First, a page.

eGFI - Dream Up the Future Sign-up for The Newsletter  For Teachers Online Store Contact us Search
Read the Magazine
What's New?
Explore eGFI
Engineer your Path About eGFI
Autodesk - Change Your World
Overview E-tube Trailblazers Student Blog
  • Tag Cloud

  • What’s New

  • Pages

  • RSS RSS

  • RSS Comments

  • Archives

  • Meta

Science and Engineering of the Winter Olympics

figure-skater

NBC and the National Science Foundation (NSF) teamed up to make 16 fun videos about the science and engineering of the 2010 Olympic Winter Games (beginning this Friday in Vancouver!). We picked a few favorites, below.

Aerial Physics (Aerial Skiing)

In the sport of freestyle aerials, skiers are judged on their ability to perform complex jumps in the air. Emily Cook, a 12-year veteran of the U.S. Freestyle team, and Paul Doherty, a Senior Scientist at the Exploratorium in San Francisco, show how these jumps actually come from three basic twisting techniques that you can try in your own classroom.

Science of Snowboarding

The stakes are high for the snowboarders in Vancouver as they try to master new tricks to unseat the star of Torino, American Shaun White. But to get “max air” off the half-pipe without losing their balance, they might want to check out this experiment that Paul Doherty, a senior scientist at the Exploratorium in San Francisco, cooked up, using a skateboard and a glass of water.

Slapshot Physics (Hockey)

One of the most popular team sports in the Winter Olympics is hockey. More than just a physical game, for scientists, it’s a showcase for physics on ice–especially when it comes to the slapshot. Three-time Olympian Julie Chu, Thomas Humphrey, a senior scientist at the Exploratorium in San Francisco, and Katharine Flores, an associate professor in the department of materials science and engineering at Ohio State University, break down the science of hockey’s hardest shot.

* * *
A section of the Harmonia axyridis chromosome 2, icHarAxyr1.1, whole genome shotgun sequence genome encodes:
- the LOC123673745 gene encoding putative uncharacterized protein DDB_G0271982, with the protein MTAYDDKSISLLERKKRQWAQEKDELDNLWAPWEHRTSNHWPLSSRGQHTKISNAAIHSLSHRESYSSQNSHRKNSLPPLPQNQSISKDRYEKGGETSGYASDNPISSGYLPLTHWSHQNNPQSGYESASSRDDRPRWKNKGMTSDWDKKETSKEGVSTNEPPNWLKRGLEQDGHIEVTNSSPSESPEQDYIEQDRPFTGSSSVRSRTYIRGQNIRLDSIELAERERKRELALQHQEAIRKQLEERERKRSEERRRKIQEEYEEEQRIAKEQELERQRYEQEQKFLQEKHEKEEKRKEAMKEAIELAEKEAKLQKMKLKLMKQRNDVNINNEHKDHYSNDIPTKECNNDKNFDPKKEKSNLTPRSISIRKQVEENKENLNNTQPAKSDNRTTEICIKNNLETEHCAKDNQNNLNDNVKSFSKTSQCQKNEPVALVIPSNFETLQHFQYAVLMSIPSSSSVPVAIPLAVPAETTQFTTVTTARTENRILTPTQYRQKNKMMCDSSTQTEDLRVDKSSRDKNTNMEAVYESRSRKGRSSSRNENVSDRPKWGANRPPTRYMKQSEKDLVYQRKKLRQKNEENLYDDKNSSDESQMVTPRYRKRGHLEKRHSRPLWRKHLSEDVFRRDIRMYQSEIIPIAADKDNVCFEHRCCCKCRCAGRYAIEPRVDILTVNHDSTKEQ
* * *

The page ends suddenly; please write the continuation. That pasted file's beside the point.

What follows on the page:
Olympic Motion (Mixed Sports)

The Olympics are a chance to marvel at the physical abilities of these world-class athletes. But what makes them unique? After all, they’re made of the same flesh and blood as the rest of us–how did they become Olympians? Dan Fletcher, an associate professor in the Department of Bioengineering at the University of California, Berkeley has some answers.

View all of the videos

Image: tpower1978/Flickr

7 Responses to “Science and Engineering of the Winter Olympics”

  1. […] Science and Engineering of the Winter Olympics […]

  2. […] There are even more science of the Olympics videos here. […]

  3. […] Science Foundation have done it again. That’s right – the team that brought you the Science of the Olympic Winter Games has produced a new series of videos, and this time they’ll be “tackling” even […]

  4. […] Science and Engineering of the Winter Olympics […]

  5. […] National Science Foundation have done it again. That’s right – the team that brought you the Science of the Olympic Winter Games has produced a new series of videos, and this time they’ll be “tackling” even more fun […]

  6. I’m really impressed with your writing skills as well as with the layout on your weblog. Is this a paid theme or did you customize it yourself? Either way keep up the nice quality writing, it is rare to see a great blog like this one today..

  7. Thanks for the kind words! Our layout is based on a free wordpress theme called “Digg 3 Column,” which our web designers then customized to suit our needs. Hope that helps.

Comments or Questions?

By clicking the "Submit" button you agree to the eGFI Privacy Policy.